Tag Archive for ‘single-family’

New Home Prices by Metro Area and State

In response to frequent requests from its members, NAHB Economics recently released its estimates of new single-family home prices by state and metro area. The most expensive new single family homes are built and sold in three Northeastern states: Connecticut, Massachusetts and New York – with their respective median new single-family home prices of $491,425, $432,724 and $411,169. District of… Read More ›

County Level Permit Activity

The Census Bureau recently released annual estimates of building permits issued at the county level. In 2013, 1,807 counties and county equivalents saw an increase in the number of single family permits issued over the prior year while 858 saw a decrease. County equivalents include the 64 parishes in Louisiana, 16 boroughs in Alaska, and 42 independent cities. The map… Read More ›

Single-Family Built for Rent Market Remains Off Recent Market Highs

Single-family starts built-for-rent were effectively unchanged at 4,000 starts for the first quarter of 2014. While the market share of built-for-rent single-family units remains elevated, the share and count of starts appear to be declining off post-Great Recession highs. According to data from the Census Bureau’s Quarterly Starts and Completions by Purpose and Design and NAHB analysis, the market share of single-family homes built-for-rent,… Read More ›

Mortgage Delinquency Rates Fall

Data released by the Mortgage Bankers Association (MBA) indicates that the delinquency rate for mortgage loans on one-to-four-unit residential properties, considered single-family properties, decreased to a not seasonally adjusted rate of 5.69% of all loans outstanding at the end of the first quarter of 2014, 106 basis points below the 6.75% delinquency rate recorded in the first quarter of 2013…. Read More ›

Concentration of Single-Family Housing 2005 to 2012

In a series of posts, NAHB examined key housing statistics from the 2012 American Community Survey (ACS) for metro areas in the United States. One statistic that drew interest was the share of homeowners living in single-family detached housing. This post expands that analysis by looking at the share of total housing units (owned and rented) from 2005 to 2012…. Read More ›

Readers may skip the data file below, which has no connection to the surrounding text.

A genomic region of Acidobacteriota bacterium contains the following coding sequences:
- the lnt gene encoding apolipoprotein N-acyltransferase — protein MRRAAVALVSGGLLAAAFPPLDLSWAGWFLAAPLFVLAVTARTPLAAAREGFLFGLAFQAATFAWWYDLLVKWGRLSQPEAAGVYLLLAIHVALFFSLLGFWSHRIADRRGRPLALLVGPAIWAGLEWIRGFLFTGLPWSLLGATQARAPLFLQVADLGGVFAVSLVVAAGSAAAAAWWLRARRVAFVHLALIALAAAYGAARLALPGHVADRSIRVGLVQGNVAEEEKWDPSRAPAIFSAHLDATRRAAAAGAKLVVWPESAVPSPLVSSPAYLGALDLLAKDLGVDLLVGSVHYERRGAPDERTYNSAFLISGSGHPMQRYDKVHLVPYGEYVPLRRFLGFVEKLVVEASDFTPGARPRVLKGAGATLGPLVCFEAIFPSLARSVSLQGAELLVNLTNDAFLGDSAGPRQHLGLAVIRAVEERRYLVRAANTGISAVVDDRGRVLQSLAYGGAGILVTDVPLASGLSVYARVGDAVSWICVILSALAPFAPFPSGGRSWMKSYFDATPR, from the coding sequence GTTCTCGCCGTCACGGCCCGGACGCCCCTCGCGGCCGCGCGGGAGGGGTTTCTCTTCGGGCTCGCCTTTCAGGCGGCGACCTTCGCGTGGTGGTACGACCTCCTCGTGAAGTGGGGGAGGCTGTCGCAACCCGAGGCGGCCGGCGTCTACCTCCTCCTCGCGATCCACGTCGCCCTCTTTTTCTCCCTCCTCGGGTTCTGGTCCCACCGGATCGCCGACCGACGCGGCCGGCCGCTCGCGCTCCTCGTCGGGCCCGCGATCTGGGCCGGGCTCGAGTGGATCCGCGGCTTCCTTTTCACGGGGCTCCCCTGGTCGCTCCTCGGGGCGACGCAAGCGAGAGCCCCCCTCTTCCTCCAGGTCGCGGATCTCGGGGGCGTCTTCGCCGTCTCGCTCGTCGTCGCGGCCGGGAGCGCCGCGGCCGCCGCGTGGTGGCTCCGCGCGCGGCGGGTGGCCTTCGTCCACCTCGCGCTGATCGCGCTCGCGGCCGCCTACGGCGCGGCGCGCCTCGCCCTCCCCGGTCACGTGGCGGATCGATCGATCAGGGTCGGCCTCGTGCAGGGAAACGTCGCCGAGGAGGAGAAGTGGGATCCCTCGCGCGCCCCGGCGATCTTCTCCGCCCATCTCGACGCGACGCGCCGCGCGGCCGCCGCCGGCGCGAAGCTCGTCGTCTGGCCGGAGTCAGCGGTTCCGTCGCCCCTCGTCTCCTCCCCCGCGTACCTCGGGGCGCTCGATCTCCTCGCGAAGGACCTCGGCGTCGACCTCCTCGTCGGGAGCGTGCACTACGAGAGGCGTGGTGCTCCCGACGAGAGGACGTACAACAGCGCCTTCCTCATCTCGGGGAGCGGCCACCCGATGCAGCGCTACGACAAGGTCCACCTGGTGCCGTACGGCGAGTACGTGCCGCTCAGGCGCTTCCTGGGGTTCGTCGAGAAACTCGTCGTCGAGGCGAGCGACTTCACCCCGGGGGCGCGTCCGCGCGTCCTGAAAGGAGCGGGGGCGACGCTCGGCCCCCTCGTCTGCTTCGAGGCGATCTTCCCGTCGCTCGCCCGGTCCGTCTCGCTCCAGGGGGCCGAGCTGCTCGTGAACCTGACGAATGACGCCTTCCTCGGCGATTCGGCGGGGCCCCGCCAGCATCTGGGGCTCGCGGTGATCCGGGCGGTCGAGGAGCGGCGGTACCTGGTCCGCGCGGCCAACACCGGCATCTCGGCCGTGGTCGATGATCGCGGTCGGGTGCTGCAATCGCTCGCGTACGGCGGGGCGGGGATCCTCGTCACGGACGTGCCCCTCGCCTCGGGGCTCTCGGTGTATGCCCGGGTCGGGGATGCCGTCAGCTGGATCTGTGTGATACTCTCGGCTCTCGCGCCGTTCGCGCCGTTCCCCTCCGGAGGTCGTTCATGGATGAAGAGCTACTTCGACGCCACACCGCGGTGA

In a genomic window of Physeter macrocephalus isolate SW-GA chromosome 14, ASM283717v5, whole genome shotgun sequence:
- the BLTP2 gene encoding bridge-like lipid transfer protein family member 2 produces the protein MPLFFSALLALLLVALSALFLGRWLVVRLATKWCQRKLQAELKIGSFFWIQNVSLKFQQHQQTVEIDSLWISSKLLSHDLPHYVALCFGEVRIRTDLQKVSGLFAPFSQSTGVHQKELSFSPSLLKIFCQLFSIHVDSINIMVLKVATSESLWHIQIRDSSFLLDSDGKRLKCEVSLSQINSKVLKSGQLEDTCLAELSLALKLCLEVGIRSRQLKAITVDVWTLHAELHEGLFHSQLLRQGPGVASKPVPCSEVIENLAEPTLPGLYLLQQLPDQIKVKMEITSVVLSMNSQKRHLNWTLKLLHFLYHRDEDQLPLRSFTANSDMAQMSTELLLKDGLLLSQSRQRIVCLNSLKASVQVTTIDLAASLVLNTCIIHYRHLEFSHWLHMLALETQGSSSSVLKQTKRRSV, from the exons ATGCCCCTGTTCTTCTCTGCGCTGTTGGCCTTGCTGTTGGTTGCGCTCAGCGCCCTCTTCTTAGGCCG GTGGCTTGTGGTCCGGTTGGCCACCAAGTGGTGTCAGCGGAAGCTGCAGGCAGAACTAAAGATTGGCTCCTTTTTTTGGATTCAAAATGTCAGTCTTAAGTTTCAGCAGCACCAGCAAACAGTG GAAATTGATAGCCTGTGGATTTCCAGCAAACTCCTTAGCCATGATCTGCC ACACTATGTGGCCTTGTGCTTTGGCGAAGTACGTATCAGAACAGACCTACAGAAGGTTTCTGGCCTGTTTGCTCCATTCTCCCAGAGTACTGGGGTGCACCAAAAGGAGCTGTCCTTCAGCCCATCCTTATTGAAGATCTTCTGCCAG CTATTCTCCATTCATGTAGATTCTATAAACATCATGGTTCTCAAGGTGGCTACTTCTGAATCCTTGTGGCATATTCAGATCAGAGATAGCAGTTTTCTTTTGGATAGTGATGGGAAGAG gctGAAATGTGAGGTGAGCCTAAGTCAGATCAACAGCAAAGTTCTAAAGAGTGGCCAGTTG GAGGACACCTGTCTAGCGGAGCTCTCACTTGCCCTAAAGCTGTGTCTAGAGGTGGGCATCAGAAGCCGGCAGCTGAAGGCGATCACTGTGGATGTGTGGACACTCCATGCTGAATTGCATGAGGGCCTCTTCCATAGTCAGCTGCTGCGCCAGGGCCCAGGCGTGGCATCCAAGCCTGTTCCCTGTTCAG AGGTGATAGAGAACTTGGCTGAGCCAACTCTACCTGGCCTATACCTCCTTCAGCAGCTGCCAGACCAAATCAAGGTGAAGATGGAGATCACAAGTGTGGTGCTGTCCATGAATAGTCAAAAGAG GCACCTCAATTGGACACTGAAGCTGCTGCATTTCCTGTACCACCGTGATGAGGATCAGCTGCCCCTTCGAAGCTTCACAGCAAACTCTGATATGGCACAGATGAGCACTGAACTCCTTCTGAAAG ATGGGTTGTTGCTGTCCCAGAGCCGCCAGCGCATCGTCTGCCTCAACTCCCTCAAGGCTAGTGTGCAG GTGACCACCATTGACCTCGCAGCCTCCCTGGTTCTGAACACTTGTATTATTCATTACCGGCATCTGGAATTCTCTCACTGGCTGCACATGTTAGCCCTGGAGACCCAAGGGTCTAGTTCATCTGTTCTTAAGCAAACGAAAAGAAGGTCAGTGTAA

Jobs Created in the U.S. When a Home is Built

In an article published the first day of this month, NAHB released new estimates of the impact that building single-family and multifamily homes has on the U.S. economy. The new estimates show that building an average single-family home generates 2.97 jobs, measured in full-time equivalents (enough work to keep one worker employed for a year). A substantial share of this is… Read More ›

Average Size of New Single-Family Homes at the End of 2013

The size of a typical new single-family home declined slightly for the final quarter of 2013, although the trend for the year was one of increasing size. The trend is likely due to an atypical mix of buyers. According to fourth quarter 2013 data from the Census the Quarterly Starts and Completions by Purpose and Design survey, the average single-family square footage decreased from 2,701 to… Read More ›

Home Building Impact Fees: State Averages

A national survey of 271 jurisdictions conducted by Duncan Associates in 2012 reveals wide cross-country differences in impact fees that individual jurisdictions charge. The map below presents state averages for standardized single-family units (three-bedroom, 2,000 square-foot units, at density of 4 units per acre and value of $200,000). These averages are for communities that actually charge impact fees and include… Read More ›

How Long Does It Take to Build a House?

The 2012 Survey of Construction (SOC) from the Census Bureau shows that on average it takes about 7 months from obtaining a building permit to completing a new single-family home. Looking at the houses completed in 2012, houses built for sale, on average, register the shortest time from permits to completion – between 5 and 6 months. Houses built on… Read More ›

Vinyl is the Most Common Siding On New Homes

The most common exterior wall material was vinyl on homes started in 2012.  Vinyl siding was used on 32 percent of the new homes started in 2012, followed by brick for 25 percent of homes. Stucco was the principal exterior wall material for at least 20 percent of the homes started according to the data from the Census Bureau’s Survey… Read More ›